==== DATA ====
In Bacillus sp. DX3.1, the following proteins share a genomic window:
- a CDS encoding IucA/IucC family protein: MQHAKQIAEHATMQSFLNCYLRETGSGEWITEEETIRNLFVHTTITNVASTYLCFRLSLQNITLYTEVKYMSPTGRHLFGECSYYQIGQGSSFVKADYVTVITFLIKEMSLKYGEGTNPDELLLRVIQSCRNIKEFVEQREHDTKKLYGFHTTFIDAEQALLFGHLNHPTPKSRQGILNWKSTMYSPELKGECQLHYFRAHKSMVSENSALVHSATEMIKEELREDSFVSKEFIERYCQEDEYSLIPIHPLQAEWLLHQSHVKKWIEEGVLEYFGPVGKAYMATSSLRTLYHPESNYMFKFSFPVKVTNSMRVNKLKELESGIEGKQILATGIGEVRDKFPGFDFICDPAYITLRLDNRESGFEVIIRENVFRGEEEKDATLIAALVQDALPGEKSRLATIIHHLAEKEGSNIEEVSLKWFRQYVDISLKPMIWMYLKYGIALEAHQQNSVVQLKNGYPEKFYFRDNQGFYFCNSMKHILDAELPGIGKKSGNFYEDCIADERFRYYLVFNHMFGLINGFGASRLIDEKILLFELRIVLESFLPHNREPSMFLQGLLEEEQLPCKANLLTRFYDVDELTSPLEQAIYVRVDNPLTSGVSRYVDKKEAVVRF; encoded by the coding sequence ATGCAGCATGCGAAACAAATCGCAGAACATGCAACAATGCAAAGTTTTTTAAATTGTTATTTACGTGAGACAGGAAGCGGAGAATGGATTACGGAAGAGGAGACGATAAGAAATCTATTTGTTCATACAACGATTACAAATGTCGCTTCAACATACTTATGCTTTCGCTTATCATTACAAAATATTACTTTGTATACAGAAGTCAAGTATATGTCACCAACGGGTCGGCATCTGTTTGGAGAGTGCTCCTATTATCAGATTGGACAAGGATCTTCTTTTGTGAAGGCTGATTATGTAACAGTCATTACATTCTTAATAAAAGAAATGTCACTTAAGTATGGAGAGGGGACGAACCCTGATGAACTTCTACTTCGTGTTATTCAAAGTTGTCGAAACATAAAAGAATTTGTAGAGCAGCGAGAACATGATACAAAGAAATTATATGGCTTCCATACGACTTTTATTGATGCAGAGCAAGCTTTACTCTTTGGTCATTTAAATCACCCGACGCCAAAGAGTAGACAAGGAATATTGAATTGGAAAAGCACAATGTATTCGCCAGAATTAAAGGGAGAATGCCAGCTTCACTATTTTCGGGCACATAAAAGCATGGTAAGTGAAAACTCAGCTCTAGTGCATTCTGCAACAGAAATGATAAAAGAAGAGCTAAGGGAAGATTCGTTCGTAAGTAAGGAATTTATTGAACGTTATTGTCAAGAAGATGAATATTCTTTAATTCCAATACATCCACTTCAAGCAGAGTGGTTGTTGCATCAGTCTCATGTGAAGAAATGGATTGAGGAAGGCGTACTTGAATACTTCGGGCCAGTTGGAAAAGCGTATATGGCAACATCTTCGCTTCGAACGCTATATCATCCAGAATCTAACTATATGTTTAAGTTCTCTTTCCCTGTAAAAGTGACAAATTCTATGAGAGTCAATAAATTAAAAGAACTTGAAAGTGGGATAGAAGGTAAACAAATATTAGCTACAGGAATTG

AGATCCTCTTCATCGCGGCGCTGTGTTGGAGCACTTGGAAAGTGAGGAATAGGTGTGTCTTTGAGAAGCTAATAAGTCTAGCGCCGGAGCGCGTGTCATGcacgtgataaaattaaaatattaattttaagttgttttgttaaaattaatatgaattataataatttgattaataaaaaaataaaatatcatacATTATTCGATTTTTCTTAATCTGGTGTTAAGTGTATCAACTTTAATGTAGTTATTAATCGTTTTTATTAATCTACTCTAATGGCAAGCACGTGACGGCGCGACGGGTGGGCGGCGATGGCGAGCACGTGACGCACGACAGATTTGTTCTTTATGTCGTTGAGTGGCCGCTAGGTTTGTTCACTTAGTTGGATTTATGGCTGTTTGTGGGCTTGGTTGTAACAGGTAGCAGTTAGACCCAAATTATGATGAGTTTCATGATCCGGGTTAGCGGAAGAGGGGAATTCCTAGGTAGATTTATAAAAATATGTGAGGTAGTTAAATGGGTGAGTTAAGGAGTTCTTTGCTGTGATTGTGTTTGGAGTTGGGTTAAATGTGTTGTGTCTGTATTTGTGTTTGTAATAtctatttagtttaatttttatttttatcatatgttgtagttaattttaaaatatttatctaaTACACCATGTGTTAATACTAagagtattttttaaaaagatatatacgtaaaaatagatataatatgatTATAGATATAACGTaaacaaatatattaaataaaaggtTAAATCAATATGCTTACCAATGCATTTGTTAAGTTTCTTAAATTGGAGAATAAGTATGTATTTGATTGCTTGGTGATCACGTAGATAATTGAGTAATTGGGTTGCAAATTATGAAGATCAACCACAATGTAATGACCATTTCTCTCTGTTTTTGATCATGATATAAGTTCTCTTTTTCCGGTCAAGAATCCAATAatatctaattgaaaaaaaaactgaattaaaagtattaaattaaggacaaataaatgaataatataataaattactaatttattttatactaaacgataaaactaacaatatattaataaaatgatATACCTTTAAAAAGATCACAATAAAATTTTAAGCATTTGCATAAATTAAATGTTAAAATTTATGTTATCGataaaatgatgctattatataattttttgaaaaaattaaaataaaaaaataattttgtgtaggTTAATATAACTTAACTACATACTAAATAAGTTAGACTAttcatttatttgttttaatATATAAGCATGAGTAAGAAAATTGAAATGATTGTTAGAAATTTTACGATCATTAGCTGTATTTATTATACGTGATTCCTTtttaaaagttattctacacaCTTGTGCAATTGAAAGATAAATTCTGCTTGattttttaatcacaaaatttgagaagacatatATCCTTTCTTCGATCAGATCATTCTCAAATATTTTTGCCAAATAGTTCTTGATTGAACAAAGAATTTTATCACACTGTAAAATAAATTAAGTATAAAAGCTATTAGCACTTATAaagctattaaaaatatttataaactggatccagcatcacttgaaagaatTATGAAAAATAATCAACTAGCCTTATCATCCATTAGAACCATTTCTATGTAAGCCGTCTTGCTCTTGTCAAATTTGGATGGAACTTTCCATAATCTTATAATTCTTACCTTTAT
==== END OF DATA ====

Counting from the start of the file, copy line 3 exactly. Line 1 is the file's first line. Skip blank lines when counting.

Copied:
AGATCCTCTTCATCGCGGCGCTGTGTTGGAGCACTTGGAAAGTGAGGAATAGGTGTGTCTTTGAGAAGCTAATAAGTCTAGCGCCGGAGCGCGTGTCATGcacgtgataaaattaaaatattaattttaagttgttttgttaaaattaatatgaattataataatttgattaataaaaaaataaaatatcatacATTATTCGATTTTTCTTAATCTGGTGTTAAGTGTATCAACTTTAATGTAGTTATTAATCGTTTTTATTAATCTACTCTAATGGCAAGCACGTGACGGCGCGACGGGTGGGCGGCGATGGCGAGCACGTGACGCACGACAGATTTGTTCTTTATGTCGTTGAGTGGCCGCTAGGTTTGTTCACTTAGTTGGATTTATGGCTGTTTGTGGGCTTGGTTGTAACAGGTAGCAGTTAGACCCAAATTATGATGAGTTTCATGATCCGGGTTAGCGGAAGAGGGGAATTCCTAGGTAGATTTATAAAAATATGTGAGGTAGTTAAATGGGTGAGTTAAGGAGTTCTTTGCTGTGATTGTGTTTGGAGTTGGGTTAAATGTGTTGTGTCTGTATTTGTGTTTGTAATAtctatttagtttaatttttatttttatcatatgttgtagttaattttaaaatatttatctaaTACACCATGTGTTAATACTAagagtattttttaaaaagatatatacgtaaaaatagatataatatgatTATAGATATAACGTaaacaaatatattaaataaaaggtTAAATCAATATGCTTACCAATGCATTTGTTAAGTTTCTTAAATTGGAGAATAAGTATGTATTTGATTGCTTGGTGATCACGTAGATAATTGAGTAATTGGGTTGCAAATTATGAAGATCAACCACAATGTAATGACCATTTCTCTCTGTTTTTGATCATGATATAAGTTCTCTTTTTCCGGTCAAGAATCCAATAatatctaattgaaaaaaaaactgaattaaaagtattaaattaaggacaaataaatgaataatataataaattactaatttattttatactaaacgataaaactaacaatatattaataaaatgatATACCTTTAAAAAGATCACAATAAAATTTTAAGCATTTGCATAAATTAAATGTTAAAATTTATGTTATCGataaaatgatgctattatataattttttgaaaaaattaaaataaaaaaataattttgtgtaggTTAATATAACTTAACTACATACTAAATAAGTTAGACTAttcatttatttgttttaatATATAAGCATGAGTAAGAAAATTGAAATGATTGTTAGAAATTTTACGATCATTAGCTGTATTTATTATACGTGATTCCTTtttaaaagttattctacacaCTTGTGCAATTGAAAGATAAATTCTGCTTGattttttaatcacaaaatttgagaagacatatATCCTTTCTTCGATCAGATCATTCTCAAATATTTTTGCCAAATAGTTCTTGATTGAACAAAGAATTTTATCACACTGTAAAATAAATTAAGTATAAAAGCTATTAGCACTTATAaagctattaaaaatatttataaactggatccagcatcacttgaaagaatTATGAAAAATAATCAACTAGCCTTATCATCCATTAGAACCATTTCTATGTAAGCCGTCTTGCTCTTGTCAAATTTGGATGGAACTTTCCATAATCTTATAATTCTTACCTTTAT